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August 22, 2018

Vaping, e-cigarettes can mutate users’ DNA, cause cancer, new research says

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vaping health risks PA Images/Sipa USA

This photo shows a man vaping. The preliminary results of new research says vaping, or e-cigarette use, can damage a person's DNA and lead to a higher risk of cancer.

A new study suggests that electronic cigarette use and vaping, increasingly popular alternatives to smoking, may cause mutations in users’ DNA and increase their risks of cancer, according to a summary of the research published by Science Daily.

The findings come from a preliminary study conducted by the American Chemical Society, and organization that is chartered by the U.S. Congress and describes itself as the world's largest scientific society. The study involved five people who use e-cigarettes or vapes, and a 15-minute usage session.

The research, which was presented at the ACS 256th National Meeting & Exposition on Aug. 20, found increased levels of three DNA-damaging compounds in the users’ saliva.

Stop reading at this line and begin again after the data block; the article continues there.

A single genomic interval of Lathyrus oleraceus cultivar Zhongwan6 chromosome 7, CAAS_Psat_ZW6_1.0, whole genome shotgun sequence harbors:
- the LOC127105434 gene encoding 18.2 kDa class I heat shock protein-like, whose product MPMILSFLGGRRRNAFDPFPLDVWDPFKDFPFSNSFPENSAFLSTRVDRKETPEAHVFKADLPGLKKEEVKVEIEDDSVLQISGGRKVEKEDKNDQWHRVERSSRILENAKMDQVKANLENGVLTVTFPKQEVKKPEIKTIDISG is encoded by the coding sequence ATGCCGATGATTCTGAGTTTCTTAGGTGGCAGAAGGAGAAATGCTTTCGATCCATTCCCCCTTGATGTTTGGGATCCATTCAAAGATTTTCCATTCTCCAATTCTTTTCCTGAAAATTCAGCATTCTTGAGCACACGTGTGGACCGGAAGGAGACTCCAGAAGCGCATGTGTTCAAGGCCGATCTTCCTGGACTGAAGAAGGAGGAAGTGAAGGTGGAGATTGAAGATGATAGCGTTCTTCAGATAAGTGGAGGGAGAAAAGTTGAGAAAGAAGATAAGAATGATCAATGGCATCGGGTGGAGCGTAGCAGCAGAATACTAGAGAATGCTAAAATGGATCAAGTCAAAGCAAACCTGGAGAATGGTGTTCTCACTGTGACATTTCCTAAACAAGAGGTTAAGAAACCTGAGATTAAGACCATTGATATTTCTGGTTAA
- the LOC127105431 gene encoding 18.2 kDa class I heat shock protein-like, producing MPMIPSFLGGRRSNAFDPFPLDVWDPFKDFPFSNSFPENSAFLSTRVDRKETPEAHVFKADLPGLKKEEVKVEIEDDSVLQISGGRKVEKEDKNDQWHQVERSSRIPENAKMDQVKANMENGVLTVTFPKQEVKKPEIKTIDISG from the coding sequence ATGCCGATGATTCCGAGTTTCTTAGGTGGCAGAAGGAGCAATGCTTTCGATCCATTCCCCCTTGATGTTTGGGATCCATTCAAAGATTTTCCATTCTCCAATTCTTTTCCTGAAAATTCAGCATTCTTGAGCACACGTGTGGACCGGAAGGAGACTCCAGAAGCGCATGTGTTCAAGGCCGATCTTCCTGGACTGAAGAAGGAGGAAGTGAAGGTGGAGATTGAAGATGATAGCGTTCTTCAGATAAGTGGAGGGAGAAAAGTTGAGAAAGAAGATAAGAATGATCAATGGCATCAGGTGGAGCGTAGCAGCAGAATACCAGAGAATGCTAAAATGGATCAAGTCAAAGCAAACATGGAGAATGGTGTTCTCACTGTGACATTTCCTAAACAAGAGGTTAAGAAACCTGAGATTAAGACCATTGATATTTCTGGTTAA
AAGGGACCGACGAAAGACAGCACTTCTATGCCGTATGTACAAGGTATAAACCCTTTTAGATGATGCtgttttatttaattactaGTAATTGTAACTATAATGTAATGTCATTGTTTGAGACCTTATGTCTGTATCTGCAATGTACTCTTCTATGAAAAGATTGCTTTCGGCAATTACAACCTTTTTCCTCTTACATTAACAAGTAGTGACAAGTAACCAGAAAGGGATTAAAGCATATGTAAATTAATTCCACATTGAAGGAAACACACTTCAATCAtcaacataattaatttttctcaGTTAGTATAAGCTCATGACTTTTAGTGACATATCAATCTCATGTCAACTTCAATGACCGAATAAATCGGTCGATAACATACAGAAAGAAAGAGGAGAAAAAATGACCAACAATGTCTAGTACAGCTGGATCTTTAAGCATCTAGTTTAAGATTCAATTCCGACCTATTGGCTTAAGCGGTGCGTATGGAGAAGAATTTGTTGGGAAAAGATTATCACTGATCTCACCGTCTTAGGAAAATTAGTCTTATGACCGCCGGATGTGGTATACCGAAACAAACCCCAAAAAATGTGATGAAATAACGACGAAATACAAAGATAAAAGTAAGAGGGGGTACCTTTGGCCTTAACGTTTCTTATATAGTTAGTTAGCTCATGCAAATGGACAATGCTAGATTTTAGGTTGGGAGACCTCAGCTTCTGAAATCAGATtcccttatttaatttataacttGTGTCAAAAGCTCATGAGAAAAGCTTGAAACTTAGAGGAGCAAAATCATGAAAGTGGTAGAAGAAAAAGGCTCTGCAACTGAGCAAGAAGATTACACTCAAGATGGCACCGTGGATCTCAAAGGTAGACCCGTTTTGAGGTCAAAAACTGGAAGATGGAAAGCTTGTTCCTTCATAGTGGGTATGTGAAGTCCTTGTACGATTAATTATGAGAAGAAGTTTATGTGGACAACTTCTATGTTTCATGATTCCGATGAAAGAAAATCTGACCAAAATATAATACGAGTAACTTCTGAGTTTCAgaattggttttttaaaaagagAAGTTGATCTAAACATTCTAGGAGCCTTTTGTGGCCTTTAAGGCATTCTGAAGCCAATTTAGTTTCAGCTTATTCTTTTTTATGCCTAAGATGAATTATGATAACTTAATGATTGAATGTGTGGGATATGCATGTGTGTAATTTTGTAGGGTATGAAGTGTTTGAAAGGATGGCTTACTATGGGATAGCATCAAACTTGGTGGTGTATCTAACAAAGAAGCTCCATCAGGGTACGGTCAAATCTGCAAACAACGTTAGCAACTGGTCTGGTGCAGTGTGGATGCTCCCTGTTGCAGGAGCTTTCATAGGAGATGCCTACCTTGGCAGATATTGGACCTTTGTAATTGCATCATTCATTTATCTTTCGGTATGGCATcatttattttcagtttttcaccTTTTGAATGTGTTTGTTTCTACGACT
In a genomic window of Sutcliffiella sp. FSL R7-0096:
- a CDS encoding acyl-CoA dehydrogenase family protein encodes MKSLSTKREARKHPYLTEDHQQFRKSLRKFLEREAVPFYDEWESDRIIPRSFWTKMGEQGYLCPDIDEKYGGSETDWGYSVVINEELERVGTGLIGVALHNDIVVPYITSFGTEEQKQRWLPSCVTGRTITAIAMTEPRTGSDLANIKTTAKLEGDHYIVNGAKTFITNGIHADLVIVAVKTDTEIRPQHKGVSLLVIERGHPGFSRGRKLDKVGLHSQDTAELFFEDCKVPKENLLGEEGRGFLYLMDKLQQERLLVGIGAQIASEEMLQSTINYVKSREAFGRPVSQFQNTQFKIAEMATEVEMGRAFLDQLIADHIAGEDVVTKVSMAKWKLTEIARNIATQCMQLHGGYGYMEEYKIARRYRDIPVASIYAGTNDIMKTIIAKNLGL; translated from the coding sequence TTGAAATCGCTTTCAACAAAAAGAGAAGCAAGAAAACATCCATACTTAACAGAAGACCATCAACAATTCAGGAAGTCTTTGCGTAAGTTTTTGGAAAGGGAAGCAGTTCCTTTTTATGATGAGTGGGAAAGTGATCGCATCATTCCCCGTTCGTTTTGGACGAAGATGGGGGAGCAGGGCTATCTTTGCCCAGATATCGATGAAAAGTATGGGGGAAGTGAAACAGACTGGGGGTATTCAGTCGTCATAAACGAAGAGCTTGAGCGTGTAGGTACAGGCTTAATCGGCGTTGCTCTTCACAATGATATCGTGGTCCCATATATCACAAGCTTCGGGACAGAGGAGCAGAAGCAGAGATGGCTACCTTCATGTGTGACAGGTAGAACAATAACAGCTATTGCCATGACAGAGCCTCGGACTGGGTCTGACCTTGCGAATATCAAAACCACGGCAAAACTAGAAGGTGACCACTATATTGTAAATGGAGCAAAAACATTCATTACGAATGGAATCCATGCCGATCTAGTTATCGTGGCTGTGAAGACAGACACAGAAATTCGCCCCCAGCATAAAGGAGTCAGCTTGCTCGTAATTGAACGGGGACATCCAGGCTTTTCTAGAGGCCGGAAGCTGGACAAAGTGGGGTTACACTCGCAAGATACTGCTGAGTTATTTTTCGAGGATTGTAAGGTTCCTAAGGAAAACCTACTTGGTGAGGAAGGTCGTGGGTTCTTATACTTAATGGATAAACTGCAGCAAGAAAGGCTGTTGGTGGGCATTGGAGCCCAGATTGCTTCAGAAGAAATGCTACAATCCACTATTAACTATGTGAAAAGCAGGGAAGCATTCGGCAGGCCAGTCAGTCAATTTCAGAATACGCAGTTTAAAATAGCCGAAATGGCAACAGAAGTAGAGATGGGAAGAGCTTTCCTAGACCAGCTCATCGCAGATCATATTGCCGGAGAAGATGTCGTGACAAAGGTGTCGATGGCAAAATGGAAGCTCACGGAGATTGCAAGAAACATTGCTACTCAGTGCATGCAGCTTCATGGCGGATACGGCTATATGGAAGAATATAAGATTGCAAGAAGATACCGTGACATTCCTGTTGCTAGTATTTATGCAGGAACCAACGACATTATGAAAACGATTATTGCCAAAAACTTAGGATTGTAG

Compared with people who don’t use e-cigarettes or vape, four of the five users showed increased DNA damage.

Silvia Balbo, Ph.D., works with the Masonic Cancer Center at the University of Minnesota. She’s also the project’s lead investigator. Balbo said while it's true that more carcinogens arise from regular cigarettes versus e-cigarettes, but that doesn’t make e-cigarettes safe.

The researchers apparently plan to follow up this preliminary study with a larger one, which would involve both more users and more controls.

“We don’t really know the impact of inhaling the combination or compounds produced by (e-cigarettes),” Balbo said, and she added their findings in the preliminary study certainly warrant a closer look.


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